Upgrade work to stop £6bn fleet of Royal Navy destroyers from breaking down in hot water is delayed

CRITICAL work to upgrade engines of a £6bn fleet of warships prone to breaking down in the hot waters of the Gulf has been delayed.

Friday, 17th January 2020, 6:34 pm
Updated Sunday, 19th January 2020, 12:35 pm

A project to overhaul the vulnerable propulsion systems of Royal Navy’s six Type 45 destroyers was meant to begin in November.

However, on-going maintenance work on the ships in Portsmouth, combined with operational commitments have led to a hold-up, the Ministry of Defence said.

Ministers have now earmarked ‘spring’ as the earliest possible date for work to begin - although no precise time has been officially revealed.

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HMS Dauntless, pictured on her last deployment in 2015. Photo: LA(Phot) SImmo Simpson

HMS Dauntless, which has been in extended refit after being relegated to the role of a ‘training ship’ in 2017, will be the first to get the new engine upgrades, defence minister James Heappey confirmed.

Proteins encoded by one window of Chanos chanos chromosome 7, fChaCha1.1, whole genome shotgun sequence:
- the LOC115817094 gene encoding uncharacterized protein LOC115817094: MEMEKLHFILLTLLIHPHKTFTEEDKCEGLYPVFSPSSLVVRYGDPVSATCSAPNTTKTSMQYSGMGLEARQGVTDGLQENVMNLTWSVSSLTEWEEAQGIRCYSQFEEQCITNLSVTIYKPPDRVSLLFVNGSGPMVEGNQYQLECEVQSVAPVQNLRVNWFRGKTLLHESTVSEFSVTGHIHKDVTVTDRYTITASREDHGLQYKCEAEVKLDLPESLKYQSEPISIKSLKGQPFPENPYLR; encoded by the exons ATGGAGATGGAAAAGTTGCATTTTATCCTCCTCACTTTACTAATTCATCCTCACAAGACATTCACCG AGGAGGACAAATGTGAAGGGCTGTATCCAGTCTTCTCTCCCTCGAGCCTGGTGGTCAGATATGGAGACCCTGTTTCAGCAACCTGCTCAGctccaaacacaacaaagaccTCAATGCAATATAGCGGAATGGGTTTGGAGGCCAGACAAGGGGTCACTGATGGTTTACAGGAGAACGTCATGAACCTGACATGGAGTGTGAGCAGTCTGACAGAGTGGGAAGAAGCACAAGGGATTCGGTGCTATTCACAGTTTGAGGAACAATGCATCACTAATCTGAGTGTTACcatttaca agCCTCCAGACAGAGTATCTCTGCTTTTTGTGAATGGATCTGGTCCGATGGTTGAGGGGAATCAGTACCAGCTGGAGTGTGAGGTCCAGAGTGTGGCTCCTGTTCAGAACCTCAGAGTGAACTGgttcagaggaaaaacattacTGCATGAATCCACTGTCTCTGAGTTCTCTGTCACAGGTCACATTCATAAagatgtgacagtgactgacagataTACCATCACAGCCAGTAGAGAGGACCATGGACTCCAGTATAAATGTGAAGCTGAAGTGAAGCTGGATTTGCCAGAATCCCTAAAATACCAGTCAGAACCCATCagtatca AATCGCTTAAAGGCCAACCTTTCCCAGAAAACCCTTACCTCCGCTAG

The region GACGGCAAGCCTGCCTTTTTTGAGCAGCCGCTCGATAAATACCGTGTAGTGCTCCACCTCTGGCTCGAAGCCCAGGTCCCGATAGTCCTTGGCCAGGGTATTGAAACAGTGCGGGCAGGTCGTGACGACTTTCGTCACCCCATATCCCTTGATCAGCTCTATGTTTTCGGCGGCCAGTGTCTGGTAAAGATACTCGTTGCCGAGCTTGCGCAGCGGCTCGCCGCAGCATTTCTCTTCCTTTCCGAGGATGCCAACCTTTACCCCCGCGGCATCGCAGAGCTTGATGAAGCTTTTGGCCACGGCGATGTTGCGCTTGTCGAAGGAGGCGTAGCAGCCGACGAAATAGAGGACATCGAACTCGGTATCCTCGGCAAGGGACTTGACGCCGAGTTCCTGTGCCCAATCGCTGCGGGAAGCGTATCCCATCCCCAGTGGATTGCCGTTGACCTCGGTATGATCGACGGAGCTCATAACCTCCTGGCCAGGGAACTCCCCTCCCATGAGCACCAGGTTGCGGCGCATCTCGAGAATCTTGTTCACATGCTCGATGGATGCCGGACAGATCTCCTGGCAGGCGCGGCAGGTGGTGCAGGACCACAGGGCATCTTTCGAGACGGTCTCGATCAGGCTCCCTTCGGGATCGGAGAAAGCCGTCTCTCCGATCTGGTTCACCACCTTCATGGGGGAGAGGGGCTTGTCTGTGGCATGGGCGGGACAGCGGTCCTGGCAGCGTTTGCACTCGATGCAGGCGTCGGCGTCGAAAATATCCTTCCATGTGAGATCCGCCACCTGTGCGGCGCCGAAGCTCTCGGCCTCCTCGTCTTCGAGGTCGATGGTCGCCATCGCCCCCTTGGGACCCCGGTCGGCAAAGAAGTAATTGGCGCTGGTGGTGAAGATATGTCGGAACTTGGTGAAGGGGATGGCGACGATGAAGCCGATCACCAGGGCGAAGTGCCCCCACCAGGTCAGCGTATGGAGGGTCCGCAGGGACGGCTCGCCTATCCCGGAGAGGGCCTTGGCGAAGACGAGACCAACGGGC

He said: ‘Work will commence this spring and the ship will return to sea for trials in 2021.

‘The timetable for the power improvement project is dependent on the availability of ships to undertake the conversion, balanced against the Royal Navy's standing and future operational commitments.

‘It is planned that all six ships will have completed their upgrades by the mid-2020s.’

The state-of-the-art air defence warships are currently fitted with Rolls-Royce WR-21 gas turbines which struggle to operate in extreme temperatures.

Rolls-Royce executives said the engines installed in the Type 45 destroyers had been built as specified – but that the conditions in the Middle East were not ‘in line with these specs’.

The engine woes, which the MoD initially dismissed as ‘teething problems’, first became clear when HMS Daring lost power in the mid-Atlantic in 2010 and had to be fixed in Canada.

The ship, built by BAE Systems, needed repairing again in Bahrain in 2012 after another engine failure.

The improvement project, which is part of a £250m military upgrade project, will see an additional diesel generator fitted to each ship.

Upgrades will be fitted into each ship at Cammell Laird shipyard in Birkenhead, Liverpool.

Speaking in November, Dauntless’s new captain, Commander Tom Trent said: ‘We are all ready for the challenge and will relish being the first of class for this essential midlife upgrade to this superb destroyer.’